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27
Randomized kinodynamic planning
 THE INTERNATIONAL JOURNAL OF ROBOTICS RESEARCH 2001; 20; 378
, 2001
"... This paper presents the first randomized approach to kinodynamic planning (also known as trajectory planning or trajectory design). The task is to determine control inputs to drive a robot from an initial configuration and velocity to a goal configuration and velocity while obeying physically based ..."
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Cited by 568 (35 self)
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This paper presents the first randomized approach to kinodynamic planning (also known as trajectory planning or trajectory design). The task is to determine control inputs to drive a robot from an initial configuration and velocity to a goal configuration and velocity while obeying physically based dynamical models and avoiding obstacles in the robot’s environment. The authors consider generic systems that express the nonlinear dynamics of a robot in terms of the robot’s highdimensional configuration space. Kinodynamic planning is treated as a motionplanning problem in a higher dimensional state space that has both firstorder differential constraints and obstaclebased global constraints. The state space serves the same role as the configuration space for basic path planning; however, standard randomized pathplanning techniques do not directly apply to planning trajectories in the state space. The authors have developed a randomized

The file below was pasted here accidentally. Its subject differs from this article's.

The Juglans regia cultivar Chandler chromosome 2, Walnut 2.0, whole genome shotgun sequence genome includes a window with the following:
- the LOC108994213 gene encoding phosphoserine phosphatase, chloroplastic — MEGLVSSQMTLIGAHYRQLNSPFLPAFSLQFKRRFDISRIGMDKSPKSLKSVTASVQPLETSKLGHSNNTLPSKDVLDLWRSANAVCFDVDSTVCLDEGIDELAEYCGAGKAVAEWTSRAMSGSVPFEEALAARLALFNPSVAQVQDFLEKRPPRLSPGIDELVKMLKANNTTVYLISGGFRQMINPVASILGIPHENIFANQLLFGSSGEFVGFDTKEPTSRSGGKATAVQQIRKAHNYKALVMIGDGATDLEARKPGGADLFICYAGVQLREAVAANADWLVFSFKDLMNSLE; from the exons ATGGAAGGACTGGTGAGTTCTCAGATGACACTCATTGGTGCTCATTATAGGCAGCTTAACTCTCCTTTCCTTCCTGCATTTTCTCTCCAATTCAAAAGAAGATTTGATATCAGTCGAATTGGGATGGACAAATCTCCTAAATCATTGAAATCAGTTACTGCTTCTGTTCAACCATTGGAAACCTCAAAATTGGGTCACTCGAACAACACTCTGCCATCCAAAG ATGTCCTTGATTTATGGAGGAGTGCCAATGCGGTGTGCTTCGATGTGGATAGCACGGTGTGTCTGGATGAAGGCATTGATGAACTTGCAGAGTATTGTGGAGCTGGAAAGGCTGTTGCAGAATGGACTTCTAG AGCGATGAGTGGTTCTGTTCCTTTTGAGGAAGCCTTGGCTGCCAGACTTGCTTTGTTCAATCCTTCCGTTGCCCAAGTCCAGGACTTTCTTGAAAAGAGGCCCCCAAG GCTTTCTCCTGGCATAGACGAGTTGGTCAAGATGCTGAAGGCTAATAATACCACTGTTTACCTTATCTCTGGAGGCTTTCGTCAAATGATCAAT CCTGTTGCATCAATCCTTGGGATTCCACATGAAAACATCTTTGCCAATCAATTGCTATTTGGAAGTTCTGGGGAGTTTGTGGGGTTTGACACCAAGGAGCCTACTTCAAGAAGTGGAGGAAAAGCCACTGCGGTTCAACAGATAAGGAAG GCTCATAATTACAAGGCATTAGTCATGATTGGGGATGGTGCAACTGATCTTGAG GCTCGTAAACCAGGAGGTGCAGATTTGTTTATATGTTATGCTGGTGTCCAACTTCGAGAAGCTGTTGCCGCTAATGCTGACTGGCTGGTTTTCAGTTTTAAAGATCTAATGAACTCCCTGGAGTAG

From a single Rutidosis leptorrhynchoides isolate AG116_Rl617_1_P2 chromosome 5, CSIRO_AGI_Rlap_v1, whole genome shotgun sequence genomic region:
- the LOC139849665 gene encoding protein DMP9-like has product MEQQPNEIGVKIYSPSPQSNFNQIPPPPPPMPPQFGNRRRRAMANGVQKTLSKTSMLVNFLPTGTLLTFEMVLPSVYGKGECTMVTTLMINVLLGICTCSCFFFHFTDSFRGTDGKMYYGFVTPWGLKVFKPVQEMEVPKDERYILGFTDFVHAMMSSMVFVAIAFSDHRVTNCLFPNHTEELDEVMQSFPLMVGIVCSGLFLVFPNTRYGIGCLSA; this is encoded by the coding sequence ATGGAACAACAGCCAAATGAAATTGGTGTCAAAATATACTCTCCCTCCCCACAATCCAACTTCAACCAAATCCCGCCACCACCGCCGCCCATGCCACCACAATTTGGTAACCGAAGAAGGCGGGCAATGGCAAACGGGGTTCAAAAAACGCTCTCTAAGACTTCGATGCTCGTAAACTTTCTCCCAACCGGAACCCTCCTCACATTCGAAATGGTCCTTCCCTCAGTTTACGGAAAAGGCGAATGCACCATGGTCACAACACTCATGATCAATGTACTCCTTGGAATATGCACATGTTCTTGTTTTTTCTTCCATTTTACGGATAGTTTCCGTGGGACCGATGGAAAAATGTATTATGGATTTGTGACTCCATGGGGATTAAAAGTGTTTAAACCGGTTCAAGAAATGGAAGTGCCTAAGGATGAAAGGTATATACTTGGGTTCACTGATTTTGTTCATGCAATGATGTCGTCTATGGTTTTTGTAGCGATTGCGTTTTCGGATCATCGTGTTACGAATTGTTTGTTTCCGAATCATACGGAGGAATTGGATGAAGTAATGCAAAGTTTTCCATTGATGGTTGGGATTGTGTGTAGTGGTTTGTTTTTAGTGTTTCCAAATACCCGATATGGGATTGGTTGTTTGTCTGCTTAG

RapidlyExploring Random Trees: Progress and Prospects
 Algorithmic and Computational Robotics: New Directions
, 2000
"... this paper, which presents randomized, algorithmic techniques for path planning that are particular suited for problems that involve dierential constraints. ..."
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Cited by 310 (21 self)
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this paper, which presents randomized, algorithmic techniques for path planning that are particular suited for problems that involve dierential constraints.